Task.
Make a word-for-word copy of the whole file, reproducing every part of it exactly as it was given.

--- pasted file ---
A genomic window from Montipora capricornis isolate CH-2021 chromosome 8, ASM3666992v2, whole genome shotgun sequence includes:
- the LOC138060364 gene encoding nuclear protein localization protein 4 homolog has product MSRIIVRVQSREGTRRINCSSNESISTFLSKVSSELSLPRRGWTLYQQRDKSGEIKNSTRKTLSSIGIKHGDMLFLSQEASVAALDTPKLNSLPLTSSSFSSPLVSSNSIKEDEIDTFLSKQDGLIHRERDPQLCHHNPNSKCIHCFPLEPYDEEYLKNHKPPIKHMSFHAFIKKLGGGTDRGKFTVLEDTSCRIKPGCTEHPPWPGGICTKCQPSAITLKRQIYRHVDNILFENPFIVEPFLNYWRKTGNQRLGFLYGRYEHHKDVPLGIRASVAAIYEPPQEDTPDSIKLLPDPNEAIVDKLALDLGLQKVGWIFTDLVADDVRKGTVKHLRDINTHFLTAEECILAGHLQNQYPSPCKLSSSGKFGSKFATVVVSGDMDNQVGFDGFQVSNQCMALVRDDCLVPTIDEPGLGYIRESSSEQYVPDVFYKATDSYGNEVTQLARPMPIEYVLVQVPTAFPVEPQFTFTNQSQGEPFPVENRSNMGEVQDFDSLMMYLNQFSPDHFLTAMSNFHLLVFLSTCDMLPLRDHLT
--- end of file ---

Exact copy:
A genomic window from Montipora capricornis isolate CH-2021 chromosome 8, ASM3666992v2, whole genome shotgun sequence includes:
- the LOC138060364 gene encoding nuclear protein localization protein 4 homolog has product MSRIIVRVQSREGTRRINCSSNESISTFLSKVSSELSLPRRGWTLYQQRDKSGEIKNSTRKTLSSIGIKHGDMLFLSQEASVAALDTPKLNSLPLTSSSFSSPLVSSNSIKEDEIDTFLSKQDGLIHRERDPQLCHHNPNSKCIHCFPLEPYDEEYLKNHKPPIKHMSFHAFIKKLGGGTDRGKFTVLEDTSCRIKPGCTEHPPWPGGICTKCQPSAITLKRQIYRHVDNILFENPFIVEPFLNYWRKTGNQRLGFLYGRYEHHKDVPLGIRASVAAIYEPPQEDTPDSIKLLPDPNEAIVDKLALDLGLQKVGWIFTDLVADDVRKGTVKHLRDINTHFLTAEECILAGHLQNQYPSPCKLSSSGKFGSKFATVVVSGDMDNQVGFDGFQVSNQCMALVRDDCLVPTIDEPGLGYIRESSSEQYVPDVFYKATDSYGNEVTQLARPMPIEYVLVQVPTAFPVEPQFTFTNQSQGEPFPVENRSNMGEVQDFDSLMMYLNQFSPDHFLTAMSNFHLLVFLSTCDMLPLRDHLT